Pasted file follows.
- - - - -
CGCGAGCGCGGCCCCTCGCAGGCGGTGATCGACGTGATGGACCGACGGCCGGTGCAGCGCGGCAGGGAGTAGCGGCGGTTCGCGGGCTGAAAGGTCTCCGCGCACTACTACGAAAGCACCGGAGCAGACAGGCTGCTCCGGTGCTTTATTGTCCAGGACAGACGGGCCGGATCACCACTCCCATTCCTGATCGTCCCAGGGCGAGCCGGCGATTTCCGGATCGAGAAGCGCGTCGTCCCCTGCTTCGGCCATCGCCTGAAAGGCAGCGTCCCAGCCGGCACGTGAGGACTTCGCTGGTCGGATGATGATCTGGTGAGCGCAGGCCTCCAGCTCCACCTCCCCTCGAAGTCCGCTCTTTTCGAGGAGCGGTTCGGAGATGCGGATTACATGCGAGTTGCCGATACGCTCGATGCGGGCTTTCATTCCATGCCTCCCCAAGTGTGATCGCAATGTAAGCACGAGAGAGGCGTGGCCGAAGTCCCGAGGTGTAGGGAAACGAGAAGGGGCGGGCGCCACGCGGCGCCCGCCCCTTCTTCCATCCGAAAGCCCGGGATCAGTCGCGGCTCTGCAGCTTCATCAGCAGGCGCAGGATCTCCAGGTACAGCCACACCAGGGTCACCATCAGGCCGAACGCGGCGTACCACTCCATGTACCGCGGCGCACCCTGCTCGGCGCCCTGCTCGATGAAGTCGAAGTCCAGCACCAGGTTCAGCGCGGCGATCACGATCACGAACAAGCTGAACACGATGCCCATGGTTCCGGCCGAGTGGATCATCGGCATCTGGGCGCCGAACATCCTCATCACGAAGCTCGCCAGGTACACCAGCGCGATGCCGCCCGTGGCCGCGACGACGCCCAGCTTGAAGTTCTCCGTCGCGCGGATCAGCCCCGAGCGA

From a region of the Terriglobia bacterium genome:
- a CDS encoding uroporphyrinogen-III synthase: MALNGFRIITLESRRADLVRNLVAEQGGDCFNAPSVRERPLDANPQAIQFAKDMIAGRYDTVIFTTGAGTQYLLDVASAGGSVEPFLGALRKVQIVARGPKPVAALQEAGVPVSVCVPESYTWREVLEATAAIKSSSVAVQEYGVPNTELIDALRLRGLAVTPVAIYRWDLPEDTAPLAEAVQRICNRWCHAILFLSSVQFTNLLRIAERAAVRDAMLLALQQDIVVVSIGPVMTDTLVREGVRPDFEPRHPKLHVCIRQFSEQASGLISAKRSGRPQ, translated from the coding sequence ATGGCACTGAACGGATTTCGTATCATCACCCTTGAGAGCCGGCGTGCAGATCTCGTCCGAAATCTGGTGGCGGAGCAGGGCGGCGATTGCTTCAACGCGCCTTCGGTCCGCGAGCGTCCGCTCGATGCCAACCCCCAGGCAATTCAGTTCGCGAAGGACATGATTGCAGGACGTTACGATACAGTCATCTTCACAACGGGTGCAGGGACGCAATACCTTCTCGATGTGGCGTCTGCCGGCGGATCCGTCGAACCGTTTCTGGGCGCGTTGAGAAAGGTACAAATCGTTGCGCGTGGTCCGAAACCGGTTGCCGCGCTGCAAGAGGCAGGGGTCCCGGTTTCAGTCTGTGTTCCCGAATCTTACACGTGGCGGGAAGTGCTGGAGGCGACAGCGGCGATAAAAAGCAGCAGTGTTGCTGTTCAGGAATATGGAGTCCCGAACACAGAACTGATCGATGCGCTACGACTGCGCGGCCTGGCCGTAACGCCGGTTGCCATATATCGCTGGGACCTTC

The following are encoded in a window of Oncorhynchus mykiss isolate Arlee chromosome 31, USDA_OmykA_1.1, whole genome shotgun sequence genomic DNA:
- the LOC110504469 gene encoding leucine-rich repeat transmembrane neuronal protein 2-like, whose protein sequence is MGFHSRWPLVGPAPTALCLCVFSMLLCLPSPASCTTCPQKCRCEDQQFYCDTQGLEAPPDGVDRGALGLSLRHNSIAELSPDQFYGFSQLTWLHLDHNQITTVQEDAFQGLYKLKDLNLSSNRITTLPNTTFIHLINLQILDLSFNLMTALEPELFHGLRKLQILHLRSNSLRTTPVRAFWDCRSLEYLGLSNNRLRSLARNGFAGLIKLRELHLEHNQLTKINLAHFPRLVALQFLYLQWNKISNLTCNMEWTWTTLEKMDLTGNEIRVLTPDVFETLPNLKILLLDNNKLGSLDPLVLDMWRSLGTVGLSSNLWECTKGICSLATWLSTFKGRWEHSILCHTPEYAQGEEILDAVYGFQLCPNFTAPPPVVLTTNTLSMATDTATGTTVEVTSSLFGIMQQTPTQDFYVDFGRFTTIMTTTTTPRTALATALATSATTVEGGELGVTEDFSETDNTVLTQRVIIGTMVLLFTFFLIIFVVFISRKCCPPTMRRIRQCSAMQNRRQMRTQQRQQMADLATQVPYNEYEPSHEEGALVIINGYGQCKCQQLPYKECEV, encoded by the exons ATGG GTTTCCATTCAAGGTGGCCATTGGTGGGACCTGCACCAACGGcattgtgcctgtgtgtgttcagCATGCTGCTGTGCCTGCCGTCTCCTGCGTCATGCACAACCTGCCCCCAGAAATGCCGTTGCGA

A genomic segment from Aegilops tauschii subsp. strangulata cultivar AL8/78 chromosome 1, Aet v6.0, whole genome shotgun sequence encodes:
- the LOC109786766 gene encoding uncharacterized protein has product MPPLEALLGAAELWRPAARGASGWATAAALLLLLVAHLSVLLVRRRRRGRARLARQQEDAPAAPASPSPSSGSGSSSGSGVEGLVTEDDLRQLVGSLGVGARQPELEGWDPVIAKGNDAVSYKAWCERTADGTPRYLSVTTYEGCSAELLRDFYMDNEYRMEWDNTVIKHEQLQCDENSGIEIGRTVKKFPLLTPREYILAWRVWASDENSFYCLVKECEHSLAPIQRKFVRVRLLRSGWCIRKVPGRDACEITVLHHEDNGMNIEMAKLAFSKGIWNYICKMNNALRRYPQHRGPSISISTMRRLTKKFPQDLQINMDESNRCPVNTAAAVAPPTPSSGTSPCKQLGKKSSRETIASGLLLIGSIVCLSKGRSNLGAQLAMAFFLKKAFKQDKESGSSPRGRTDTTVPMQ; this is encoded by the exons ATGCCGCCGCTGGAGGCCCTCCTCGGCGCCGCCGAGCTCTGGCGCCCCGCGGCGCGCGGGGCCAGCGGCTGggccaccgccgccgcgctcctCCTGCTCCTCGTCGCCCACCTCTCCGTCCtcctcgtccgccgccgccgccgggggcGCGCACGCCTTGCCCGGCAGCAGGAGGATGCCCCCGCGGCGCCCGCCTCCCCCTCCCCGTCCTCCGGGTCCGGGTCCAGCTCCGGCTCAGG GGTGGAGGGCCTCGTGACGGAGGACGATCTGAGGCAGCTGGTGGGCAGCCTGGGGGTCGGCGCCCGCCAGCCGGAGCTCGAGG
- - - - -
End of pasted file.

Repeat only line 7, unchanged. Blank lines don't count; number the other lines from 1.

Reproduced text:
- the LOC109786766 gene encoding uncharacterized protein has product MPPLEALLGAAELWRPAARGASGWATAAALLLLLVAHLSVLLVRRRRRGRARLARQQEDAPAAPASPSPSSGSGSSSGSGVEGLVTEDDLRQLVGSLGVGARQPELEGWDPVIAKGNDAVSYKAWCERTADGTPRYLSVTTYEGCSAELLRDFYMDNEYRMEWDNTVIKHEQLQCDENSGIEIGRTVKKFPLLTPREYILAWRVWASDENSFYCLVKECEHSLAPIQRKFVRVRLLRSGWCIRKVPGRDACEITVLHHEDNGMNIEMAKLAFSKGIWNYICKMNNALRRYPQHRGPSISISTMRRLTKKFPQDLQINMDESNRCPVNTAAAVAPPTPSSGTSPCKQLGKKSSRETIASGLLLIGSIVCLSKGRSNLGAQLAMAFFLKKAFKQDKESGSSPRGRTDTTVPMQ; this is encoded by the exons ATGCCGCCGCTGGAGGCCCTCCTCGGCGCCGCCGAGCTCTGGCGCCCCGCGGCGCGCGGGGCCAGCGGCTGggccaccgccgccgcgctcctCCTGCTCCTCGTCGCCCACCTCTCCGTCCtcctcgtccgccgccgccgccgggggcGCGCACGCCTTGCCCGGCAGCAGGAGGATGCCCCCGCGGCGCCCGCCTCCCCCTCCCCGTCCTCCGGGTCCGGGTCCAGCTCCGGCTCAGG GGTGGAGGGCCTCGTGACGGAGGACGATCTGAGGCAGCTGGTGGGCAGCCTGGGGGTCGGCGCCCGCCAGCCGGAGCTCGAGG